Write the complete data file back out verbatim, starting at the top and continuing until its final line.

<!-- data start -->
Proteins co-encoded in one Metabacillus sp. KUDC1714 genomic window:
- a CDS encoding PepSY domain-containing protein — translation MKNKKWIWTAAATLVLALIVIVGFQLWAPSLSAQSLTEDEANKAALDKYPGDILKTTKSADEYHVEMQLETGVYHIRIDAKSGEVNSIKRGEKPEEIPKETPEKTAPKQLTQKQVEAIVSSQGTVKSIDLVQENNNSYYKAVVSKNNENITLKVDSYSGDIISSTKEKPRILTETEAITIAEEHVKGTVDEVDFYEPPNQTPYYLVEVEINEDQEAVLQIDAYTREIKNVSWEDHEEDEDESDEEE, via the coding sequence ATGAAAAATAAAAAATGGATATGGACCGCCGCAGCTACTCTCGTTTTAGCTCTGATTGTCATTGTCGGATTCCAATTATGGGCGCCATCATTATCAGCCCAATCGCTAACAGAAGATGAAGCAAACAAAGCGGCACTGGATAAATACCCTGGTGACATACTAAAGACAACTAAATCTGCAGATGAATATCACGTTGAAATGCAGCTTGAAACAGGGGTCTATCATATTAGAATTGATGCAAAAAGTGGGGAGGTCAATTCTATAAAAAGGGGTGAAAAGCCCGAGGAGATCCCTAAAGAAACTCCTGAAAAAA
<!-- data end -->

Proteins co-encoded in one Metabacillus sp. KUDC1714 genomic window:
- a CDS encoding PepSY domain-containing protein — translation MKNKKWIWTAAATLVLALIVIVGFQLWAPSLSAQSLTEDEANKAALDKYPGDILKTTKSADEYHVEMQLETGVYHIRIDAKSGEVNSIKRGEKPEEIPKETPEKTAPKQLTQKQVEAIVSSQGTVKSIDLVQENNNSYYKAVVSKNNENITLKVDSYSGDIISSTKEKPRILTETEAITIAEEHVKGTVDEVDFYEPPNQTPYYLVEVEINEDQEAVLQIDAYTREIKNVSWEDHEEDEDESDEEE, via the coding sequence ATGAAAAATAAAAAATGGATATGGACCGCCGCAGCTACTCTCGTTTTAGCTCTGATTGTCATTGTCGGATTCCAATTATGGGCGCCATCATTATCAGCCCAATCGCTAACAGAAGATGAAGCAAACAAAGCGGCACTGGATAAATACCCTGGTGACATACTAAAGACAACTAAATCTGCAGATGAATATCACGTTGAAATGCAGCTTGAAACAGGGGTCTATCATATTAGAATTGATGCAAAAAGTGGGGAGGTCAATTCTATAAAAAGGGGTGAAAAGCCCGAGGAGATCCCTAAAGAAACTCCTGAAAAAA